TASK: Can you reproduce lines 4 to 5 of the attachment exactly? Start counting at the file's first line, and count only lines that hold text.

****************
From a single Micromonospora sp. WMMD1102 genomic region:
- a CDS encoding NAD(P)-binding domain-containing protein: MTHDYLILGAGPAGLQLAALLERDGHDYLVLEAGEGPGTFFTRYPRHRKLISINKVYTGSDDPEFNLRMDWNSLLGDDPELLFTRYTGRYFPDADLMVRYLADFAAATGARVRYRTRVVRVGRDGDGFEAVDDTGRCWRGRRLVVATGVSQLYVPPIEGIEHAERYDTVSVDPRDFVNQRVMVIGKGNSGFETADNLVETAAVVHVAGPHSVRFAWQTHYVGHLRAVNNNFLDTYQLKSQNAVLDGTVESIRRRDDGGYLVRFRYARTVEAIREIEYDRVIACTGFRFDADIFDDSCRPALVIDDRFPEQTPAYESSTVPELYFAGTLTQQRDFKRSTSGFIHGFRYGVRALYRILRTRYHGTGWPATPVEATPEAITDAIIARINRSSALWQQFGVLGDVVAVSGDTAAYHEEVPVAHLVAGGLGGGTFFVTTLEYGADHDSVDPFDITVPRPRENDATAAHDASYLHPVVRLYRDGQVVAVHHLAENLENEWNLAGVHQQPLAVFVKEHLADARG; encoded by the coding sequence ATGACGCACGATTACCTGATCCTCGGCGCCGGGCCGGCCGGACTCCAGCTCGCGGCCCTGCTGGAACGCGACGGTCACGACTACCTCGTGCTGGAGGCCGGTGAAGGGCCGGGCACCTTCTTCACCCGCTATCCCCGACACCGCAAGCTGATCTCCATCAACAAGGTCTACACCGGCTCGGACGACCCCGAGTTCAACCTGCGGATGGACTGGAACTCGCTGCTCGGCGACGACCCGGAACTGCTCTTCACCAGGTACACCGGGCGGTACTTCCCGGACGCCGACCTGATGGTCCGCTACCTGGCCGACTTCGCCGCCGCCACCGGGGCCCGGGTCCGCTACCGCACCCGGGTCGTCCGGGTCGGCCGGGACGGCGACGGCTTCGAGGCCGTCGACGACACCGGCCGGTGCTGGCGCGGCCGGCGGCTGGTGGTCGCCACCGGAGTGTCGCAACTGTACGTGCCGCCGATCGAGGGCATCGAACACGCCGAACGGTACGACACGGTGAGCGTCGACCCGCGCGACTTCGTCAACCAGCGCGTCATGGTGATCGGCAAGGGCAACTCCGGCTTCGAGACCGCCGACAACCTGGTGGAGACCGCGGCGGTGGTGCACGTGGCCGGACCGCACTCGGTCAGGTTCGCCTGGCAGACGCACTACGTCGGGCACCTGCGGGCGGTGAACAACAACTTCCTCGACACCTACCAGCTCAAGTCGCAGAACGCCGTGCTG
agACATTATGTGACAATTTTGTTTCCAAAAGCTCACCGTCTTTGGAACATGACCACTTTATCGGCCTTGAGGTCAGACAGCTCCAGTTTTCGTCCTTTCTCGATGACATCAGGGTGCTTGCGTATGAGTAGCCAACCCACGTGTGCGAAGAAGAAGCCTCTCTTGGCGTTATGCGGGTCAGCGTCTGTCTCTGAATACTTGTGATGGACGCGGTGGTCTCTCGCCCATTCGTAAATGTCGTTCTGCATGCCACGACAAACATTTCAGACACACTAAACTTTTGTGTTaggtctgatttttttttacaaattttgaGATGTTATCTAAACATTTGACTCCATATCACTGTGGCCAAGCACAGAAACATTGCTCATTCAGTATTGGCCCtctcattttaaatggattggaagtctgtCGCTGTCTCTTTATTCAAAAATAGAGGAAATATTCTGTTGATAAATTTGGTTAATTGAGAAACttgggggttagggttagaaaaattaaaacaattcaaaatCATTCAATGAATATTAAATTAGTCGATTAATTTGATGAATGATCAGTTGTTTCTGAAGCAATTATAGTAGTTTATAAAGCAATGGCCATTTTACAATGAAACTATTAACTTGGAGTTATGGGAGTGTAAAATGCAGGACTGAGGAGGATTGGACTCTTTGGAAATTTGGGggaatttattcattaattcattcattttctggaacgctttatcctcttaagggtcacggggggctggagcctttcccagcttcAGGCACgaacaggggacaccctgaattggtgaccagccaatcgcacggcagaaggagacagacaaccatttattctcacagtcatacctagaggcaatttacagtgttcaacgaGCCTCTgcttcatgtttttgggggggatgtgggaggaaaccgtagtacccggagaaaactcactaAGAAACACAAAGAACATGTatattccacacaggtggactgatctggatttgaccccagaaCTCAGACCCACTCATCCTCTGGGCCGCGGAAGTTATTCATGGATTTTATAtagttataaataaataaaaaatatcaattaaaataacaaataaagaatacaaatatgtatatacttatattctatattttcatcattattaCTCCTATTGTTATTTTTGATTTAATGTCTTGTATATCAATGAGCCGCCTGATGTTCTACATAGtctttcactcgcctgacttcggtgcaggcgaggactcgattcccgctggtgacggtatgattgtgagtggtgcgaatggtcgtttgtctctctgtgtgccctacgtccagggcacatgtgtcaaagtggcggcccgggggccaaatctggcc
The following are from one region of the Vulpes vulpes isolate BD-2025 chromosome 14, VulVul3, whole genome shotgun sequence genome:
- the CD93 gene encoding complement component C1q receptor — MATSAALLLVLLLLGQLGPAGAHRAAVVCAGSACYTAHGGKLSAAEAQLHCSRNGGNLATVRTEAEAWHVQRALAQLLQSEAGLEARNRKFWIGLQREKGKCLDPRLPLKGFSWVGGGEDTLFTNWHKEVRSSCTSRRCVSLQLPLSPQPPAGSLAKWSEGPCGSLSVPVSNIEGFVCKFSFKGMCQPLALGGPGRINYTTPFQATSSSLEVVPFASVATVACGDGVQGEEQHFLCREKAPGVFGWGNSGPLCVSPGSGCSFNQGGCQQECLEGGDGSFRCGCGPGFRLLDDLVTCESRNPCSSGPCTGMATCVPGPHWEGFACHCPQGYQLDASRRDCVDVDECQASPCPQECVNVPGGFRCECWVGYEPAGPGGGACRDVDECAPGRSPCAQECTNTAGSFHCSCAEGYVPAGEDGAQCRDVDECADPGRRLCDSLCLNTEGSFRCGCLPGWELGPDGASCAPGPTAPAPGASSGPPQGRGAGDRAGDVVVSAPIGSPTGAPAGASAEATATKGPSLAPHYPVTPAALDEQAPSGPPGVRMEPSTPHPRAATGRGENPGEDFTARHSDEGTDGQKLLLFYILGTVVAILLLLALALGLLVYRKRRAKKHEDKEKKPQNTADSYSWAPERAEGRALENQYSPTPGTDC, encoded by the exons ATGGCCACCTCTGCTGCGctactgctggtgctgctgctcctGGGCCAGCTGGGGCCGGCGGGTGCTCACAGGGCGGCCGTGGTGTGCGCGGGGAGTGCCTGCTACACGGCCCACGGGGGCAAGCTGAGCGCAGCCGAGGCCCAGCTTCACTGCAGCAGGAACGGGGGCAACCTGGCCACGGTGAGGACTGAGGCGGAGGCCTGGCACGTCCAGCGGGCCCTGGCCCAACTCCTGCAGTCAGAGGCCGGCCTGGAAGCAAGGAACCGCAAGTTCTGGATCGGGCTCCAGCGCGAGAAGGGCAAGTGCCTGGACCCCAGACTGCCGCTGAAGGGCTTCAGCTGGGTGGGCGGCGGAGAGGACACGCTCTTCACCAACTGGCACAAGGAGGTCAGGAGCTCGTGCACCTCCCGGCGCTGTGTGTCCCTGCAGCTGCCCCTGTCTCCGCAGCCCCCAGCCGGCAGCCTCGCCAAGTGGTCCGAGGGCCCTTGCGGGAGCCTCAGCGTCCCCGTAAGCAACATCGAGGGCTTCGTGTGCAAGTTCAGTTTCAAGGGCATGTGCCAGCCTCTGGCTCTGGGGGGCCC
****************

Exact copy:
The following are from one region of the Vulpes vulpes isolate BD-2025 chromosome 14, VulVul3, whole genome shotgun sequence genome:
- the CD93 gene encoding complement component C1q receptor — MATSAALLLVLLLLGQLGPAGAHRAAVVCAGSACYTAHGGKLSAAEAQLHCSRNGGNLATVRTEAEAWHVQRALAQLLQSEAGLEARNRKFWIGLQREKGKCLDPRLPLKGFSWVGGGEDTLFTNWHKEVRSSCTSRRCVSLQLPLSPQPPAGSLAKWSEGPCGSLSVPVSNIEGFVCKFSFKGMCQPLALGGPGRINYTTPFQATSSSLEVVPFASVATVACGDGVQGEEQHFLCREKAPGVFGWGNSGPLCVSPGSGCSFNQGGCQQECLEGGDGSFRCGCGPGFRLLDDLVTCESRNPCSSGPCTGMATCVPGPHWEGFACHCPQGYQLDASRRDCVDVDECQASPCPQECVNVPGGFRCECWVGYEPAGPGGGACRDVDECAPGRSPCAQECTNTAGSFHCSCAEGYVPAGEDGAQCRDVDECADPGRRLCDSLCLNTEGSFRCGCLPGWELGPDGASCAPGPTAPAPGASSGPPQGRGAGDRAGDVVVSAPIGSPTGAPAGASAEATATKGPSLAPHYPVTPAALDEQAPSGPPGVRMEPSTPHPRAATGRGENPGEDFTARHSDEGTDGQKLLLFYILGTVVAILLLLALALGLLVYRKRRAKKHEDKEKKPQNTADSYSWAPERAEGRALENQYSPTPGTDC, encoded by the exons ATGGCCACCTCTGCTGCGctactgctggtgctgctgctcctGGGCCAGCTGGGGCCGGCGGGTGCTCACAGGGCGGCCGTGGTGTGCGCGGGGAGTGCCTGCTACACGGCCCACGGGGGCAAGCTGAGCGCAGCCGAGGCCCAGCTTCACTGCAGCAGGAACGGGGGCAACCTGGCCACGGTGAGGACTGAGGCGGAGGCCTGGCACGTCCAGCGGGCCCTGGCCCAACTCCTGCAGTCAGAGGCCGGCCTGGAAGCAAGGAACCGCAAGTTCTGGATCGGGCTCCAGCGCGAGAAGGGCAAGTGCCTGGACCCCAGACTGCCGCTGAAGGGCTTCAGCTGGGTGGGCGGCGGAGAGGACACGCTCTTCACCAACTGGCACAAGGAGGTCAGGAGCTCGTGCACCTCCCGGCGCTGTGTGTCCCTGCAGCTGCCCCTGTCTCCGCAGCCCCCAGCCGGCAGCCTCGCCAAGTGGTCCGAGGGCCCTTGCGGGAGCCTCAGCGTCCCCGTAAGCAACATCGAGGGCTTCGTGTGCAAGTTCAGTTTCAAGGGCATGTGCCAGCCTCTGGCTCTGGGGGGCCC